I learned that the dolphins’ skin is extremely sensitive, that they may get sick easily in unfavourable environments and that they “continuously develop an increasingly strong connection with people, that’s based only on curiosity, play and spontaneous interaction.”

Tip: when you travel, say no to any type of entertainment that involves mammals or other marine species. Be aware that swimming with dolphins in captivity means being accomplice to an atrocity for which some people are willing to pay. Equipped with an amazing intelligence, captive dolphins are living a tragedy and suffering from profound depressions that often lead to suicide by constantly refusing to eat anything. Don’t be a part of that!

The wild tropical paradise of the Cambodian island Koh Rong Salmoem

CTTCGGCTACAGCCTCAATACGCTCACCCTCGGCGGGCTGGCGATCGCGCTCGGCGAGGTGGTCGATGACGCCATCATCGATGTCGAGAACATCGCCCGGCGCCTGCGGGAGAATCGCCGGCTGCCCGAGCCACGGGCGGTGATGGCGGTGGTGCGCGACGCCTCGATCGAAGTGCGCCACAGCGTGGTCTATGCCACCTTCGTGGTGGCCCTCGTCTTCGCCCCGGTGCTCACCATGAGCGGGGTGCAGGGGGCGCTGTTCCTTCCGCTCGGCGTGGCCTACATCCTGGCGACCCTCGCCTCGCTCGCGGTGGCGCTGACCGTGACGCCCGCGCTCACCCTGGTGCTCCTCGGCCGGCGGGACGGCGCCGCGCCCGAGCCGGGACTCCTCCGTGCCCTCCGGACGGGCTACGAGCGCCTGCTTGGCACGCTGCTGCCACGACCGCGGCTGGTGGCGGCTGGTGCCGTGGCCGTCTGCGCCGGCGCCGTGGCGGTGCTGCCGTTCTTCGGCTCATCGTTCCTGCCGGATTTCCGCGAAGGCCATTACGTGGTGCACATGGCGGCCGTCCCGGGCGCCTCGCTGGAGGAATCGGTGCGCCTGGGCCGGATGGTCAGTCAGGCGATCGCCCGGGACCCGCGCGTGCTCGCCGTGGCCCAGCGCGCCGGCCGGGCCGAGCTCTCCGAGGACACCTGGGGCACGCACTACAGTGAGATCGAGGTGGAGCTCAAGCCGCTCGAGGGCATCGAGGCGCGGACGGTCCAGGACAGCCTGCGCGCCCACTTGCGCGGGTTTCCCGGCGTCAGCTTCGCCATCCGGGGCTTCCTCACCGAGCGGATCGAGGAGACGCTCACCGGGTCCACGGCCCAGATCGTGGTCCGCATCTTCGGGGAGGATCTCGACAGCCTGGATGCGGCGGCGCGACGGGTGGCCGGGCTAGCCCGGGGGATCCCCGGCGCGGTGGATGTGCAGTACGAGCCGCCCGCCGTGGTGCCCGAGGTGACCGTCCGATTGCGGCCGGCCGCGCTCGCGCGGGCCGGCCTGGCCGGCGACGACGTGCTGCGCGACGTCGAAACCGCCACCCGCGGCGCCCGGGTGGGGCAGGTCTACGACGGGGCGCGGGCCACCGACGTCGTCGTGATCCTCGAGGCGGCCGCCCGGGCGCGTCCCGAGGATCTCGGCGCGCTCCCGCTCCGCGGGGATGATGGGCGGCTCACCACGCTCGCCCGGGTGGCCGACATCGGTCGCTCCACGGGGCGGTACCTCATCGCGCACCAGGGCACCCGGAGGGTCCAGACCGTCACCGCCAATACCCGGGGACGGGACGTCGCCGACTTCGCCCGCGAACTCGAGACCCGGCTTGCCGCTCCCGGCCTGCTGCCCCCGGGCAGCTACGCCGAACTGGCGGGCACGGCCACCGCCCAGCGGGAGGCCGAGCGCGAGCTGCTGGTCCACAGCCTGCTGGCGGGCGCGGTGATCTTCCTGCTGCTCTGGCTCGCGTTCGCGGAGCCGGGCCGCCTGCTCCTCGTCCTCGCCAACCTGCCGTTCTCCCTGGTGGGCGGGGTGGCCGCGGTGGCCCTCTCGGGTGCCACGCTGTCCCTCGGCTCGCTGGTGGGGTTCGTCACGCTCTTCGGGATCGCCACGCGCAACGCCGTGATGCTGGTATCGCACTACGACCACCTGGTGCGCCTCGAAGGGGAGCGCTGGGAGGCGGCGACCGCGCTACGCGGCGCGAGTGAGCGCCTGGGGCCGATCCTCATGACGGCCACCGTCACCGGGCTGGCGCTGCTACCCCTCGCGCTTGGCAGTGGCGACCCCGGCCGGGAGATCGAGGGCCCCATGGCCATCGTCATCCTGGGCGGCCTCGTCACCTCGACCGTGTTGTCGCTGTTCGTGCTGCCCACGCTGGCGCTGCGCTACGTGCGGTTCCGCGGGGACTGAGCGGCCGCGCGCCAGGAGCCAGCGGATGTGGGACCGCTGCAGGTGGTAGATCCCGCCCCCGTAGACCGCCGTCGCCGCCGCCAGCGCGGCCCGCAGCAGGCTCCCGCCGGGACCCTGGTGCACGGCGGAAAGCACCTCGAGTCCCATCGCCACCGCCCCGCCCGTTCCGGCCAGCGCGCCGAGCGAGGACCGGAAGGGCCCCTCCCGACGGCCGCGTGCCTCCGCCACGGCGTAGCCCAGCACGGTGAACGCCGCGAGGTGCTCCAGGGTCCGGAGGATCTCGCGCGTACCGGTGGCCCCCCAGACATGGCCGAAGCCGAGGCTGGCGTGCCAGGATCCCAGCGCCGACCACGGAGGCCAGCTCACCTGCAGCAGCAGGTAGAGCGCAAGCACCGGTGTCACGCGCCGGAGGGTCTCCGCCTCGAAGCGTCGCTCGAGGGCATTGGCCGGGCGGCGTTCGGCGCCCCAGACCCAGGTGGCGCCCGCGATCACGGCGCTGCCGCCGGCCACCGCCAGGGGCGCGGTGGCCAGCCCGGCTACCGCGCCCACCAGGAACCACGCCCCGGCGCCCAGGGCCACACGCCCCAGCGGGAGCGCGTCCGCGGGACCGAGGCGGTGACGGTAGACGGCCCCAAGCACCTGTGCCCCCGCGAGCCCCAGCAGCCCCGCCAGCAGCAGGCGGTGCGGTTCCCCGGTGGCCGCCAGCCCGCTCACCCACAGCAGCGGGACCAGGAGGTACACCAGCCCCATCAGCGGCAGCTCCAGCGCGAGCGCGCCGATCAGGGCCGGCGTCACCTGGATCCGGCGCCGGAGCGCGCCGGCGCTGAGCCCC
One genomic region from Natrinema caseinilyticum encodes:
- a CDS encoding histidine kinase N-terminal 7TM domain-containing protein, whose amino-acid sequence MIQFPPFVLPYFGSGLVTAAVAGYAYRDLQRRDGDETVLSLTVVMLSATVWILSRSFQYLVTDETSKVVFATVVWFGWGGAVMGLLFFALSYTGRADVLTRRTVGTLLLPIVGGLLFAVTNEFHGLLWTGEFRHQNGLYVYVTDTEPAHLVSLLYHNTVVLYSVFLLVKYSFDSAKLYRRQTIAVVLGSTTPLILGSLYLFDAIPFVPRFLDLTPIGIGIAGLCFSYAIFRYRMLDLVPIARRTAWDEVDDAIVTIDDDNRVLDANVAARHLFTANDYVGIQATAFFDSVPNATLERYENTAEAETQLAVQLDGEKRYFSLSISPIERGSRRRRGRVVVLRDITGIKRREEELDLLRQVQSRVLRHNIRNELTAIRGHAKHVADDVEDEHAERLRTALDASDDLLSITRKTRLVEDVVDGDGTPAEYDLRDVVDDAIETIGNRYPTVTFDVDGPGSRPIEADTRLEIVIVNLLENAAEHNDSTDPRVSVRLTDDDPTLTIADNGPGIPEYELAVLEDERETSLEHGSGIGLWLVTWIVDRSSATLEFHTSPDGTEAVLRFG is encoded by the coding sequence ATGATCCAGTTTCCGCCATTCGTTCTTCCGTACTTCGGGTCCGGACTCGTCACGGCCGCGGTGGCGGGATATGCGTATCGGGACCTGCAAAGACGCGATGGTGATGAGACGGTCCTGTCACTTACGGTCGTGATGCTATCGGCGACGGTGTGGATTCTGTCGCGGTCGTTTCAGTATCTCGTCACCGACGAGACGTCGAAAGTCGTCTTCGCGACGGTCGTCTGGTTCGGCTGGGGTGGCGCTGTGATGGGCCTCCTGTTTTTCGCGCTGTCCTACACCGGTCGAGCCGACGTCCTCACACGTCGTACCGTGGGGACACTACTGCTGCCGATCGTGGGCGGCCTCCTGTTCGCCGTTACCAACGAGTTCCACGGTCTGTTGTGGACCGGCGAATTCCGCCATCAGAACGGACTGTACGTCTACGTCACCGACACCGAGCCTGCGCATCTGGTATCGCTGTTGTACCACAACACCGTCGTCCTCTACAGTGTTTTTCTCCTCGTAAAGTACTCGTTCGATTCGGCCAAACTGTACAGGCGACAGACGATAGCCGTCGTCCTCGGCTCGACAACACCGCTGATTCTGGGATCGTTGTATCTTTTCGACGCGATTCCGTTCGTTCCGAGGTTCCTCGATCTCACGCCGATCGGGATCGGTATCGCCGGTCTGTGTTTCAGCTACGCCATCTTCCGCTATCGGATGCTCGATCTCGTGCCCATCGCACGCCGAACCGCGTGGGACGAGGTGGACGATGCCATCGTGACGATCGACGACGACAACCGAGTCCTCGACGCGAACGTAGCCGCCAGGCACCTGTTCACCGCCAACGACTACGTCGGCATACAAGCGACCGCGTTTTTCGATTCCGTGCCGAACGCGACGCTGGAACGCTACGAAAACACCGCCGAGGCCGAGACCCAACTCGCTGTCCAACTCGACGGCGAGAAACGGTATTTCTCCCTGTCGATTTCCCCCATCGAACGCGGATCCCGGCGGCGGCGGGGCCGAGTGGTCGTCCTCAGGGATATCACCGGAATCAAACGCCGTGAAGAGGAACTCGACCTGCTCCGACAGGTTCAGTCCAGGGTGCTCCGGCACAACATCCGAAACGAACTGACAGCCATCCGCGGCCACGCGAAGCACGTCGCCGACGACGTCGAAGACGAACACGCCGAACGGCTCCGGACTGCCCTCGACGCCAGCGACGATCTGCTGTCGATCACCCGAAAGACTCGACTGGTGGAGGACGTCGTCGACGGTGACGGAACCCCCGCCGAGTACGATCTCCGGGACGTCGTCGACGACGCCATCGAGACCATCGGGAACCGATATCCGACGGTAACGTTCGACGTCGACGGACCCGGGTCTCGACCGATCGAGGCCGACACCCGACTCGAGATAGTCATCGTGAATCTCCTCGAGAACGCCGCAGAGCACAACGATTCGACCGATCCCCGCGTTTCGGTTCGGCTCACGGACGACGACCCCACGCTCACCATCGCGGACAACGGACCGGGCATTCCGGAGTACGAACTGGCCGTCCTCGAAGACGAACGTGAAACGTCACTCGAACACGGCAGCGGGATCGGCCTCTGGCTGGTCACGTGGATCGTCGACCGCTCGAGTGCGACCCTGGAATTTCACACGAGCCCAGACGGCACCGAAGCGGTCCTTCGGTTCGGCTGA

In 2017 I travelled to the Koh Rong Salmoem Island, a tropical paradise and a protected natural area. One of the most beautiful places I’ve ever travelled to was this small, wild Cambodian island from the Bay of Thailand, a small terrestrial and aquatic paradise bordered by white semolina-like sandy beaches and sheltering a fabulous tropical jungle in its middle. One day, I crossed the island through its narrowest part: a few kilometres-long track which I walked with the astonishment and joy of a child discovering life in its most diverse forms. In this magic place, there’s silence. There’s no music, no loud talk, no high-pitched laughter, no leaves are torn. The few tourists I came across smiled and discretely nodded to salute me. The hike from one shore to the other on a narrow path which ended on the Lazy Beach, one of the most beautiful and peaceful beaches in the world felt like a rite of passage; along this entire path I was accompanied by songbirds like I had never seen before and watched from behind the high tree trunks by curious monkeys.